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Chloroquine, Hydroxychloroquine and Azithromycin
Chloroquine, hydroxychloroquine and azithromycin are currently being used to treat COVID-19. But doctors and experts have different opinions about the effectiveness of this treatment. Even the U.S CDC removed hydroxychloroquine dosage prescription advice from their official website.

Hydroxychloroquine can lead to sudden cardiac arrests in some patients. The potential adverse effects of chloroquine, hydroxychloroquine and azithromycin also include cardia arrhythmias, hypoglycemia, neuropsychiatric effects, such as hallucinations, paranoia, agitation and confusion.

The doctor said that hydroxychloroquine on its own presents only a small cardia risk, but the risk increases when it is given alongside azithromycin. Azithromycin is an antibiotic that is being prescribed for the treatment of coronavirus.

These drugs might interact with other medications that the patients are using leading to some additional adverse side effects. Additionally, both chloroquine and hydroxychloroquine are metabolized by hepatic cytochrome P450 enzyme 2D6 (CYP2D6). This enzyme is expressed differently among individuals due to genetic polymorphisms. This genetic variability influences the response to treatment and increases the risk of unwanted adverse effects.

Hydroxychloroquine blocks a channel that controls the heart’s electric recharging systems leading to change in the heart’s rhythm and causing a sudden cardiac arrest.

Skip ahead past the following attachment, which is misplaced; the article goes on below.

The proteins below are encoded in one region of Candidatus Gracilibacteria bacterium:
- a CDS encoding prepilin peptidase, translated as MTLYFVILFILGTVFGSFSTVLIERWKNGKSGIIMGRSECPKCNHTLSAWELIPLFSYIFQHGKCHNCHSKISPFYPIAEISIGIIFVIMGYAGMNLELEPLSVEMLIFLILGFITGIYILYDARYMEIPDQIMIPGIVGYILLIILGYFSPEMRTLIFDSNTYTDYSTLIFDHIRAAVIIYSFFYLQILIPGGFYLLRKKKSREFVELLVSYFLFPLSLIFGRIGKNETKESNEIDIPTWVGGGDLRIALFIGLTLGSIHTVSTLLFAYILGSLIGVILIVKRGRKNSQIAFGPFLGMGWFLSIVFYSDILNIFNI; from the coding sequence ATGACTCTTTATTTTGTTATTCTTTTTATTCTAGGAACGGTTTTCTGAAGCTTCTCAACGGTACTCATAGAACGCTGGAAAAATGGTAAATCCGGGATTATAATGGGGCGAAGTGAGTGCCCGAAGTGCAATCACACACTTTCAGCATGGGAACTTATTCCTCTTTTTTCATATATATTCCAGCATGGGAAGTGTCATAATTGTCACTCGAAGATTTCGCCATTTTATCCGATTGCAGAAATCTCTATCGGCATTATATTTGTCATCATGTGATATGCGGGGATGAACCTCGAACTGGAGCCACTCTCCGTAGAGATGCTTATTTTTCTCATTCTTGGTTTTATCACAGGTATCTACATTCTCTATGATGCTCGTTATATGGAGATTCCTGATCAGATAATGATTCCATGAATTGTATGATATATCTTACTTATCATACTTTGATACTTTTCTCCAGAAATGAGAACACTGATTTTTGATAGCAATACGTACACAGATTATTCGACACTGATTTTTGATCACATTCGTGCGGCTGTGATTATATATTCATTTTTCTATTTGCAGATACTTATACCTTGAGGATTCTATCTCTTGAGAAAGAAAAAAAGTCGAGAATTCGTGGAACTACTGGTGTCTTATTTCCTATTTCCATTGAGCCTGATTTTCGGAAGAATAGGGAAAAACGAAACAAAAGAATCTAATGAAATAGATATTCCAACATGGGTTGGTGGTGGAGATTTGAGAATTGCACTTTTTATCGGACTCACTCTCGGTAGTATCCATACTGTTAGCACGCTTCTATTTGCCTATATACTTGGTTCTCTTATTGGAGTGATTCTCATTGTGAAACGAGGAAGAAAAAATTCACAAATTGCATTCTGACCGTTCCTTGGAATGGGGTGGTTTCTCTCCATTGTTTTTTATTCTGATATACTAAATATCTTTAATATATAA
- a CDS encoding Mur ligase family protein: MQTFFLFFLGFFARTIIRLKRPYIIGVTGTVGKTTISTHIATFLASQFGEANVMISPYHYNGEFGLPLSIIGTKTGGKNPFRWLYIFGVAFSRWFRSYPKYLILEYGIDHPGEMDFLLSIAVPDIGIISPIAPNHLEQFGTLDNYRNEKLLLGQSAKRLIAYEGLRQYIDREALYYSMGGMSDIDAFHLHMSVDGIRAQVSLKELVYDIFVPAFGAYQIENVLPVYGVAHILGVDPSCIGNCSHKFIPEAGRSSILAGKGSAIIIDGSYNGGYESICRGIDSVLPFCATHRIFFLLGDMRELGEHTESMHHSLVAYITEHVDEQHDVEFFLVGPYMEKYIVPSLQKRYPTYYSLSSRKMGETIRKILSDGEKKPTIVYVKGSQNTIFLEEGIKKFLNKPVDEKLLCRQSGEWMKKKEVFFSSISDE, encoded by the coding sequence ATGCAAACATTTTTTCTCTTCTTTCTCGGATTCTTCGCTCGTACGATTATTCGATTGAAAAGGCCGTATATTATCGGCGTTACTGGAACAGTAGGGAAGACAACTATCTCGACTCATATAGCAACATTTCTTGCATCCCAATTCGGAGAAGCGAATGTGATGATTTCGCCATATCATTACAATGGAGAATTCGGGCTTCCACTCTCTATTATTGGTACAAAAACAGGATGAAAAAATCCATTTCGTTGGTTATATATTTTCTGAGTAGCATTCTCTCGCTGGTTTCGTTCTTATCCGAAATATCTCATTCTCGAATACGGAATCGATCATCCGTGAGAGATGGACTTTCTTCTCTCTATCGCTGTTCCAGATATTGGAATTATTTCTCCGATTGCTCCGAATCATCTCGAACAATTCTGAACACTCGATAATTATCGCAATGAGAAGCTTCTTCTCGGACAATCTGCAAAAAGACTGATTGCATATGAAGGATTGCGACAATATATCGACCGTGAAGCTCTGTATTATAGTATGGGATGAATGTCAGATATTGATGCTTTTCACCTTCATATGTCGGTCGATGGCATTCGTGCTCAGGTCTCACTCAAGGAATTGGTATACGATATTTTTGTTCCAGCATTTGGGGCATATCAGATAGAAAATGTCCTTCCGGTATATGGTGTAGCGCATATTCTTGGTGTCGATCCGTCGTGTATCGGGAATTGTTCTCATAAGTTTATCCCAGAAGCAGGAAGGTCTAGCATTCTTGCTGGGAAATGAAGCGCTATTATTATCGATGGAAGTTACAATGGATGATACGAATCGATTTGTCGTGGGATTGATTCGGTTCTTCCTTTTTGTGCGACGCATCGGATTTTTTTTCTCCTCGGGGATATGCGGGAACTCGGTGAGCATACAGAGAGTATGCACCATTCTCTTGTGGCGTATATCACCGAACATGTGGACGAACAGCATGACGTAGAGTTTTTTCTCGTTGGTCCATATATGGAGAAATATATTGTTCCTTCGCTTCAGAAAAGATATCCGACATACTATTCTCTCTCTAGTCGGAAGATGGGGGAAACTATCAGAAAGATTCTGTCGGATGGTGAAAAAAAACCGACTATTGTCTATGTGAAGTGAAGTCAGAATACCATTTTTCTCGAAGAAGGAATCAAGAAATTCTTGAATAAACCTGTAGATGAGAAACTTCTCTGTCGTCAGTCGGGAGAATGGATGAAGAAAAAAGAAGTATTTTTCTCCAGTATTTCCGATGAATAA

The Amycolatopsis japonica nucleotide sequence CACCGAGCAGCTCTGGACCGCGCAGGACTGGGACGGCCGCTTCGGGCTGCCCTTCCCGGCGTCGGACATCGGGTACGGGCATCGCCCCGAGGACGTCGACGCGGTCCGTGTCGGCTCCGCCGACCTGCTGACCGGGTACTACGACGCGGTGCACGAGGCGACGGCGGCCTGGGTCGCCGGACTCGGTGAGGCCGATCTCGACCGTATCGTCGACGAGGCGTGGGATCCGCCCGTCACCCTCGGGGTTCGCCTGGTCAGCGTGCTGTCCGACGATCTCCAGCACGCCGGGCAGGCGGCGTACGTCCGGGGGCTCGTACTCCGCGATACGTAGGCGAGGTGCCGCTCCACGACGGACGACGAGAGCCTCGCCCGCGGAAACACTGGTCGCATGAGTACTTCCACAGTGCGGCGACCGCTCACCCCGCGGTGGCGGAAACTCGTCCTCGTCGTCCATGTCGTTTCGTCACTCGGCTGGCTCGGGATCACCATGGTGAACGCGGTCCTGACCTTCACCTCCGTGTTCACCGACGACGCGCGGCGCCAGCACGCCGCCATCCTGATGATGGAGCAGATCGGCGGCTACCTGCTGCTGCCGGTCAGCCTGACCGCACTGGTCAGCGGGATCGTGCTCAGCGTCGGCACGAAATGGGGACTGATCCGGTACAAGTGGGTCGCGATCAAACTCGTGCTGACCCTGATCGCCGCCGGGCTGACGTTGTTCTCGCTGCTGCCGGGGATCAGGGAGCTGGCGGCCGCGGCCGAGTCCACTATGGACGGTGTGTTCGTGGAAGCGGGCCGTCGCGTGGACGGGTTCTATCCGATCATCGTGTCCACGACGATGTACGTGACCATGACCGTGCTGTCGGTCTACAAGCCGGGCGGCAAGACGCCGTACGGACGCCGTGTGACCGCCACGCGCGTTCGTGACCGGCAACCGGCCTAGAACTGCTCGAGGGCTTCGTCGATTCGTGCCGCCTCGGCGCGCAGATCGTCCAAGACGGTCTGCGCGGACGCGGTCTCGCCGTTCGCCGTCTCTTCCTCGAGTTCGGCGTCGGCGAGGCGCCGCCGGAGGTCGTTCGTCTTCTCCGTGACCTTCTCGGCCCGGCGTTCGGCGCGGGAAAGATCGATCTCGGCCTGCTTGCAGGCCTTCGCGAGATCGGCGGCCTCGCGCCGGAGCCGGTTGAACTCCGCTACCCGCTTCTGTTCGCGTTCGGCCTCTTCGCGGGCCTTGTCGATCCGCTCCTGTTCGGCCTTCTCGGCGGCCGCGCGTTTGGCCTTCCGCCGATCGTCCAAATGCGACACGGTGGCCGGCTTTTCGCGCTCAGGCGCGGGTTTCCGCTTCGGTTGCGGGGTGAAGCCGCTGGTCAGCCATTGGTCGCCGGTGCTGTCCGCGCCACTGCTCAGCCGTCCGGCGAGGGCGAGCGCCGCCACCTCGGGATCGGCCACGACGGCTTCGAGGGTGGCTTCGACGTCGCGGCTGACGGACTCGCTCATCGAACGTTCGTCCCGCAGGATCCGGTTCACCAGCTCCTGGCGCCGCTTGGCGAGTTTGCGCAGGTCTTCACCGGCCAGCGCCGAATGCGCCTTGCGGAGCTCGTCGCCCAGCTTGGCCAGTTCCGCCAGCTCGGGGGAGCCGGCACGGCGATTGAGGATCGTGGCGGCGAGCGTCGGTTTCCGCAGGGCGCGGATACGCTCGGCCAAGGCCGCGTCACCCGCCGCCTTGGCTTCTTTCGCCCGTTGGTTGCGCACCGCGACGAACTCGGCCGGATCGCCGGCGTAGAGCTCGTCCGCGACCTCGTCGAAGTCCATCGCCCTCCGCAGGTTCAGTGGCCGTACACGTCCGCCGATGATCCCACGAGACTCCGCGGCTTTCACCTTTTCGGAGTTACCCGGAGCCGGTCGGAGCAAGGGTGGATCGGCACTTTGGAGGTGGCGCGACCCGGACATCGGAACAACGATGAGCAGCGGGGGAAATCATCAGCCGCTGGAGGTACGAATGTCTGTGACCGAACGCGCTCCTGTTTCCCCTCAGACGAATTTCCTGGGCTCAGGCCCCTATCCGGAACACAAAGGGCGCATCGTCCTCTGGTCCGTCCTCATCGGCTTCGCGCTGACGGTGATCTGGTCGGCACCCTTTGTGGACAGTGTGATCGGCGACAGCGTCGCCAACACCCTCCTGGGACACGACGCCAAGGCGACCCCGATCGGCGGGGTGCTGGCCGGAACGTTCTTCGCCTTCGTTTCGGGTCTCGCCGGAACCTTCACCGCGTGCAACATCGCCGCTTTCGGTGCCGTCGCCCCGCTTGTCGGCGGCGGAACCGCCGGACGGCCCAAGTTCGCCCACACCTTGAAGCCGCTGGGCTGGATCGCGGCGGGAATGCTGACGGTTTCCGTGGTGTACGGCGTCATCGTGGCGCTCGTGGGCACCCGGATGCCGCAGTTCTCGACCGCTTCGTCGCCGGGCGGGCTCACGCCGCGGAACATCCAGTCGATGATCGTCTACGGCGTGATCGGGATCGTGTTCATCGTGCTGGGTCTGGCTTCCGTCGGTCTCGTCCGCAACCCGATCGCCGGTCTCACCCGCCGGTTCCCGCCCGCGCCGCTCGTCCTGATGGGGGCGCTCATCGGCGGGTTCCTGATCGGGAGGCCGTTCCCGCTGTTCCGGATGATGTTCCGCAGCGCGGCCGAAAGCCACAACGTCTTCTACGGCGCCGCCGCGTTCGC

Electrocardiogram recordings of patients involved with hydroxychloroquine trials were being constantly monitored for adverse effects. ECG monitoring highlights the major risk of serious accidents in a patient.

Chloroquine and hydroxychloroquine are highly toxic if overdosed. Overdosed of these medications can cause seizures, coma and cardiac arrest. The use of hydroxychloroquine to treat COVID-19 can lead to drug shortages. Especially for patients with autoimmune disorders such as rheumatoid arthritis and lupus making it difficult for people who need them to access the drug.

The use of either chloroquine or hydroxychloroquine and azithromycin for treatment if COVID-19 is currently supported primarily by in vitro data, meaning outside the human body. Data that involve human studies rely on weak evidence.

A review published in the Canadian Medical Association Journal showed the poor quality of evidence that supports this treatment. The scientist suggests that while these treatments might be beneficial in some patients with COVID-19. They warn that it is possible that these treatments could also worsen the disease.
Canadian Medical Association Journal
The review concludes that better evidence is needed before using these drugs to treat patient with COVID-19.

A hospital in France had to stop an experimental treatment using hydroxychloroquine on at least one coronavirus patient, after finding that it became a major risk to the patient’s cardiac health. Harms of treatment can be mitigated by carefully selecting patients and constantly monitoring the body’s reaction to the treatment.

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